Image Source: The Republic
You may be familiar with the phrase, “you have the right to remain silent” while binge-watching through your favorite TV series. However, you may not have known that prior to 1966, the police were not responsible for informing those arrested for crimes of their Constitutional right to remain silent. It wasn’t until after the Miranda v. Arizona case that established the right to the public was changed.
To start off, the case first began with the arrest of Ernesto Miranda in 1963, who was charged with kidnapping and rape. He was arrested in his home and brought to the police station, where he was interrogated for two hours by several police officers. The officers eventually obtained a written confession from Miranda admitting to the charges. During the trial, the police officers had admitted that they did not inform Miranda of his rights as well as the fact that they had interrogated Miranda without his attorney present. Miranda’s written confession played an extremely vital role during the Arizona court, where he was found guilty and was sentenced to 20 to 30 years in prison. Though Miranda’s attorney believed that the written commission is not admissible, the Arizona State Supreme Court believed otherwise and continued to uphold the conviction.
Under Chief Justice Earl Warren, the court had a 5-4 ruling that sided with Miranda. Initially, Miranda’s attorneys were structuring their argument on the basis that Miranda’s rights had been violated during the interrogation, ultimately citing the Sixth Amendment. However, the Court mainly emphasized the Fifth Amendment, stating that protection against self-incrimination.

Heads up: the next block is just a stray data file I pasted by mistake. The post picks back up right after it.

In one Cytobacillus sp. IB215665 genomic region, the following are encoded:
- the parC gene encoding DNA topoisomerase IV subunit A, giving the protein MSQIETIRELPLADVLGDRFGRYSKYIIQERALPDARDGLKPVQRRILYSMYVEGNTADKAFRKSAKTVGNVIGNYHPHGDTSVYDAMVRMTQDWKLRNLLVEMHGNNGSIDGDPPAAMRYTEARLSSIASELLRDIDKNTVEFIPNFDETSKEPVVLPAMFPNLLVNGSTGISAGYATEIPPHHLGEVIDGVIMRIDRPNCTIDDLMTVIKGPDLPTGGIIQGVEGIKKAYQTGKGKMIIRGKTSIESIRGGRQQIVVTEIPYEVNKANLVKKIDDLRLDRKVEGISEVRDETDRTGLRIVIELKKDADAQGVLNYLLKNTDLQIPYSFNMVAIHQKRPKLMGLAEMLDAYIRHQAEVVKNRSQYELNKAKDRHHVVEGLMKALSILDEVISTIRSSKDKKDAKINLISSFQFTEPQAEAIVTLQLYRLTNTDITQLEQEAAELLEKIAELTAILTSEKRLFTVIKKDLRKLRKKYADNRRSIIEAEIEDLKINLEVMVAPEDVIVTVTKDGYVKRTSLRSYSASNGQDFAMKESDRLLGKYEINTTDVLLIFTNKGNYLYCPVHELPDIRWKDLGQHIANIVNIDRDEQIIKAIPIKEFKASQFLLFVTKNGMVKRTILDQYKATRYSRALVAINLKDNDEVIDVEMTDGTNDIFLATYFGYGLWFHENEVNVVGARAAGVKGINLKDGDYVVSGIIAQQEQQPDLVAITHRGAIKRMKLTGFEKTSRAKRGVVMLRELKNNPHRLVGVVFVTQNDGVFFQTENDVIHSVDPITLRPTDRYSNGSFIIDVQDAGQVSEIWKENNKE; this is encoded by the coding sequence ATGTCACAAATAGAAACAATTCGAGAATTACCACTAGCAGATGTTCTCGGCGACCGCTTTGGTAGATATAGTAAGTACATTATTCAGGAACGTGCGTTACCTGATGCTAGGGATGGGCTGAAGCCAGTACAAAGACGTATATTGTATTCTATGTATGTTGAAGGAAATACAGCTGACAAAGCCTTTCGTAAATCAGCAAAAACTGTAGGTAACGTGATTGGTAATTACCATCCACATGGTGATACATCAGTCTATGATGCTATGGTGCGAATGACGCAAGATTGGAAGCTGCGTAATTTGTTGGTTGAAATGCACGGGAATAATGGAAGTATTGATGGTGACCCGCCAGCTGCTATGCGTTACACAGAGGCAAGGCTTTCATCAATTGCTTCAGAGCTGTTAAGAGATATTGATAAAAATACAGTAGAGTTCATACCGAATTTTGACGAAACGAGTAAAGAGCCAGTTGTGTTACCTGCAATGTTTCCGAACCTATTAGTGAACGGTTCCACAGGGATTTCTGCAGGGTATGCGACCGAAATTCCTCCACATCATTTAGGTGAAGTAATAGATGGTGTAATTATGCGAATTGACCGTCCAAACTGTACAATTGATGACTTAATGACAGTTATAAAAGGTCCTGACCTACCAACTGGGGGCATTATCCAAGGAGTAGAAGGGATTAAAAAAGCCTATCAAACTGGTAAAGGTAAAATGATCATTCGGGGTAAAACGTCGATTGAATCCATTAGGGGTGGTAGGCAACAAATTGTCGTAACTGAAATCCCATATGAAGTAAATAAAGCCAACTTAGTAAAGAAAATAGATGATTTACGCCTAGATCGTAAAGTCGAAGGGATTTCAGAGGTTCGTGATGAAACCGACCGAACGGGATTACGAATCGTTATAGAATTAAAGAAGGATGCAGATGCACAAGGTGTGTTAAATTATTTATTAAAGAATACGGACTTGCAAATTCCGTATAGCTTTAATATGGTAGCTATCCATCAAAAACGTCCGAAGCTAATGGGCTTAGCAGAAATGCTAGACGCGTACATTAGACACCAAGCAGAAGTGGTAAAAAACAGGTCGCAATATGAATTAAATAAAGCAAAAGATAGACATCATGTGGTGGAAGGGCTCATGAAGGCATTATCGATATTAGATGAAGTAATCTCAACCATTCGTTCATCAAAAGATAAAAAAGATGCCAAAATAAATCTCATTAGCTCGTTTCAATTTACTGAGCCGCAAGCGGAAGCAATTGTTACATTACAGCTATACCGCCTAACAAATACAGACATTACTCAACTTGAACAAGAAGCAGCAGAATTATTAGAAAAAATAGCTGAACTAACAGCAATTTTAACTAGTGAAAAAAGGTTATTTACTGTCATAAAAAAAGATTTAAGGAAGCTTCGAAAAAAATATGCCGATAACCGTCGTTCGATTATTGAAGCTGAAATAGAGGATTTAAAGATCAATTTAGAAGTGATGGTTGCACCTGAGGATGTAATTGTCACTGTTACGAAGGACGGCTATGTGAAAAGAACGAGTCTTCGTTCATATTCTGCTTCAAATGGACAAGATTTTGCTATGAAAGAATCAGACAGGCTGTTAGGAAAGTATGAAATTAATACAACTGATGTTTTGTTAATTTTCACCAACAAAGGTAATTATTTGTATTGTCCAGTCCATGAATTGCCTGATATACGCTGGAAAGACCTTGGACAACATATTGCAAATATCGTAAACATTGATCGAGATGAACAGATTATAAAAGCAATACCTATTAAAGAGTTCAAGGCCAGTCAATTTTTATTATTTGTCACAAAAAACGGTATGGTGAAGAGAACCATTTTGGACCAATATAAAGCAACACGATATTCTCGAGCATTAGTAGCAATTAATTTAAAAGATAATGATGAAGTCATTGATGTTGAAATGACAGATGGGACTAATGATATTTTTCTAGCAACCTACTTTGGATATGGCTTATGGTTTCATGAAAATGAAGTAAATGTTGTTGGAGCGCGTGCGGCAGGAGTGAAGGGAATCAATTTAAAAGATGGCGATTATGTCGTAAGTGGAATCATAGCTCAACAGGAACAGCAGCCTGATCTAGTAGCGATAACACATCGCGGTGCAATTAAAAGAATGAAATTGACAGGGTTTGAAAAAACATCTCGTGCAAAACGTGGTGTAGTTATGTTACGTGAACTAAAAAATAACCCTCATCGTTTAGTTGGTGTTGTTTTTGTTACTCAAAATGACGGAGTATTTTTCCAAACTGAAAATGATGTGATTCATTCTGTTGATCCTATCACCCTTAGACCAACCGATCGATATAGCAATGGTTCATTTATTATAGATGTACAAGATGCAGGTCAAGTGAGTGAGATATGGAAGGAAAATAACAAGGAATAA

In the majority opinion written by Chief Warren, he had stated that "without proper safeguards, the process of in-custody interrogation of persons suspected or accused of crime contains inherently compelling pressures which work to undermine the individual’s will to resist and to compel him to speak where he would otherwise do so freely." (Etters, 2016). Though Miranda was not released from prison for robbery, he was retried for his convictions of kidnapping and sexual assault without his written confession.
The Miranda rights were created after the decision made by the Supreme Court. The Miranda rights state that: “You have the right to remain silent. Anything you say can and will be used against you in a court of law. You have the right to an attorney. If you cannot afford an attorney, one will be appointed for you.”
The results of this case have made a significant impact on our society today. Fifty years later, the Miranda rights are part of standard arrest procedure in the United States. The rights that were established from the Miranda Rights have been the theme behind The American Bar Association’s Law Day, which honors the principles of liberty, justice, and life (Etters, 2016).